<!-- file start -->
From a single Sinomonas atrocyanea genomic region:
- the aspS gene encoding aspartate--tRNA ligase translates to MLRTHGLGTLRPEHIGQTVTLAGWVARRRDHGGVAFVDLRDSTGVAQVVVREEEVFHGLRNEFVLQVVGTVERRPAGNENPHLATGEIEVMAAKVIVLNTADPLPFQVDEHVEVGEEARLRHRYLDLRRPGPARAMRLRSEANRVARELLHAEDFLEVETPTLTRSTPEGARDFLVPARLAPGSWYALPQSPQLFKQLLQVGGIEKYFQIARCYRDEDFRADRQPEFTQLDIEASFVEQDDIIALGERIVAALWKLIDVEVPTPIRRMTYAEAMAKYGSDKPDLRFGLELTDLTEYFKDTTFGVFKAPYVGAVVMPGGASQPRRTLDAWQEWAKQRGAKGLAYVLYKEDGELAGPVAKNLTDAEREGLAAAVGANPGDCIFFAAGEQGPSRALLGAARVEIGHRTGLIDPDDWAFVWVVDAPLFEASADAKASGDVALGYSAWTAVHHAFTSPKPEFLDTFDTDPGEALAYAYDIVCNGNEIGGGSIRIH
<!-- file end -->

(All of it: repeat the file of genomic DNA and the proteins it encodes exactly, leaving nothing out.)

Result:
From a single Sinomonas atrocyanea genomic region:
- the aspS gene encoding aspartate--tRNA ligase translates to MLRTHGLGTLRPEHIGQTVTLAGWVARRRDHGGVAFVDLRDSTGVAQVVVREEEVFHGLRNEFVLQVVGTVERRPAGNENPHLATGEIEVMAAKVIVLNTADPLPFQVDEHVEVGEEARLRHRYLDLRRPGPARAMRLRSEANRVARELLHAEDFLEVETPTLTRSTPEGARDFLVPARLAPGSWYALPQSPQLFKQLLQVGGIEKYFQIARCYRDEDFRADRQPEFTQLDIEASFVEQDDIIALGERIVAALWKLIDVEVPTPIRRMTYAEAMAKYGSDKPDLRFGLELTDLTEYFKDTTFGVFKAPYVGAVVMPGGASQPRRTLDAWQEWAKQRGAKGLAYVLYKEDGELAGPVAKNLTDAEREGLAAAVGANPGDCIFFAAGEQGPSRALLGAARVEIGHRTGLIDPDDWAFVWVVDAPLFEASADAKASGDVALGYSAWTAVHHAFTSPKPEFLDTFDTDPGEALAYAYDIVCNGNEIGGGSIRIH